After a year of working at breakneck speed, I feel I can finally come up for air and update this blog.
2010 was unofficially the year of the diary, and those of you who know me, know that I am a big fan of diaries. I used diaries as a primary data source for my PhD research. I have kept a diary, on and off, since childhood, and the type, and content of my diaries has varied over the years. I find them fascinating, as they offer an incredibly valuable entry point into the mindset of a person at a particular point in time and under particular circumstances.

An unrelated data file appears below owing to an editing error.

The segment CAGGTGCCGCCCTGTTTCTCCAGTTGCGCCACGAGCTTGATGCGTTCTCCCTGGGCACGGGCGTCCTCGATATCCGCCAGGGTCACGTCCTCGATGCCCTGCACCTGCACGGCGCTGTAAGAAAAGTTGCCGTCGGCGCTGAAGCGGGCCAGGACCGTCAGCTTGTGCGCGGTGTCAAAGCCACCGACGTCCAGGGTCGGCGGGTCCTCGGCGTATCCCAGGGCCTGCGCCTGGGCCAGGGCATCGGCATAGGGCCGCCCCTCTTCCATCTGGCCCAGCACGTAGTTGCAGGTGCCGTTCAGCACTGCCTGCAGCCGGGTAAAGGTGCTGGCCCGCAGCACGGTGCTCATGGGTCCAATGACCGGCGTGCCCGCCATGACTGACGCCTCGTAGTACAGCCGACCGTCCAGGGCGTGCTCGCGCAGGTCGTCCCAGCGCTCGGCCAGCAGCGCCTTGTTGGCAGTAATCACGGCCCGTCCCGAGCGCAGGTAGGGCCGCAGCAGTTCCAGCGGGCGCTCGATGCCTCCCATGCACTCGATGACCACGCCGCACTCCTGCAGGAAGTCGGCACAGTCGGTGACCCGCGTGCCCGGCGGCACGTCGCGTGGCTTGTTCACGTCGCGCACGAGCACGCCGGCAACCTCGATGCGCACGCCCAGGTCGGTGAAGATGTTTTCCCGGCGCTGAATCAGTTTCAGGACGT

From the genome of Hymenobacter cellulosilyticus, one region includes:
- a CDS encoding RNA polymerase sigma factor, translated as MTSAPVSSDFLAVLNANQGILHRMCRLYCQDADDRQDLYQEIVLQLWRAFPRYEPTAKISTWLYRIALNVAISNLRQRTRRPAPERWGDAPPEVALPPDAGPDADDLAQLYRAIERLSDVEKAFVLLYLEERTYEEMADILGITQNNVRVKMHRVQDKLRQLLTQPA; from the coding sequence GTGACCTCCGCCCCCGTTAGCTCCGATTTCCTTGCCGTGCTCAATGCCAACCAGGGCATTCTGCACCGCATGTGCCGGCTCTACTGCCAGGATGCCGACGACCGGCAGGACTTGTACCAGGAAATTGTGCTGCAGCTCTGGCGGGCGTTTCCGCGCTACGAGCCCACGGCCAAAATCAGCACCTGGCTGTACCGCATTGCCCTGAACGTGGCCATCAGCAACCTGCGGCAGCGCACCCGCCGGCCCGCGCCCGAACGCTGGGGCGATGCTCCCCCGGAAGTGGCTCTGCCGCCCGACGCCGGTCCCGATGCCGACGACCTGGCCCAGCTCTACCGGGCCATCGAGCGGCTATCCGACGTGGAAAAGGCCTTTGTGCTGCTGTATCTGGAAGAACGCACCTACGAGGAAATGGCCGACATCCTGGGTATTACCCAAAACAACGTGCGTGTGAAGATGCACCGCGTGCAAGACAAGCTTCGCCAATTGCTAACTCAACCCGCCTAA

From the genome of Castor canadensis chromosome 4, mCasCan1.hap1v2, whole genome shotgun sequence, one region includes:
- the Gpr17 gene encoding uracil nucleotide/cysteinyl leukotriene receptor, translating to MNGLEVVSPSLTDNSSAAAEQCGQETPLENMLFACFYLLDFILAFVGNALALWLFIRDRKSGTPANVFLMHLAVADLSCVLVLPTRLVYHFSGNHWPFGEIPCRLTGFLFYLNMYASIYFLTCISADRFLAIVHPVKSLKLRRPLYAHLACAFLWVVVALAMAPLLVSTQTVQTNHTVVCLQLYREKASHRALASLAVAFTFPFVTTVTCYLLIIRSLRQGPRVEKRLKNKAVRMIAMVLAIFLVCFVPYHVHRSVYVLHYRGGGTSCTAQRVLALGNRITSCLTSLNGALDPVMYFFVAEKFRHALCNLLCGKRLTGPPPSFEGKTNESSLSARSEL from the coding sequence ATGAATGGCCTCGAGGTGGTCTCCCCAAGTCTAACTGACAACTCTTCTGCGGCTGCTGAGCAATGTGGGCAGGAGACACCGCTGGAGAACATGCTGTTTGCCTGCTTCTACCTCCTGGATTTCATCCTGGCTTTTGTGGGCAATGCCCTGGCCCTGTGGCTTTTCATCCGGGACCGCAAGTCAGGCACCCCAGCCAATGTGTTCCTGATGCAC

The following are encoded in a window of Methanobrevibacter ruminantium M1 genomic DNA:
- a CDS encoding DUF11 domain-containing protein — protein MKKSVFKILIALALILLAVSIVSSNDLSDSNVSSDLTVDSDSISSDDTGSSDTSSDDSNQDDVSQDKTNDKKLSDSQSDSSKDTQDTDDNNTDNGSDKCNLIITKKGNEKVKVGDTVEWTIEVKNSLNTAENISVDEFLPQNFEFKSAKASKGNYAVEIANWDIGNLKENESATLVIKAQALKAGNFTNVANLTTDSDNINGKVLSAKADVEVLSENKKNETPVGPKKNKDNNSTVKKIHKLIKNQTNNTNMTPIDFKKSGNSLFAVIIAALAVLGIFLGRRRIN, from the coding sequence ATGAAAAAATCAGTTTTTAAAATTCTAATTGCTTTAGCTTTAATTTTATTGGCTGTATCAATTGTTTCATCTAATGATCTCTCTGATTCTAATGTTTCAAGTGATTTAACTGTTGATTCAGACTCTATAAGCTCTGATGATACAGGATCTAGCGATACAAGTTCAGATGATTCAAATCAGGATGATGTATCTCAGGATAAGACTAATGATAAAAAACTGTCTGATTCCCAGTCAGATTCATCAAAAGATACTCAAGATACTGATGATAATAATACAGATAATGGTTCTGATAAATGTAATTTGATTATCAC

Last year, The Wellcome Gallery held a fantastic exhibition: The Identity Project. One of the best parts of this exhibition (in my biased opinion) was Irving Finkel’s (of the British Museum) collection of diaries from everyday people. His analysis of the usefulness of diaries was particularly important, and something that the research community is particularly blind to.
The diary ‘allows us to hold and develop thought’ (think of Housewife 49) as well as acting as a ‘confessional’ or to ‘manipulate the public’ (clips from the diary room of Big Brother were shown as an example, although recent memoirs also come to mind).
It’s a shame that more academics don’t give it the credibility it deserves.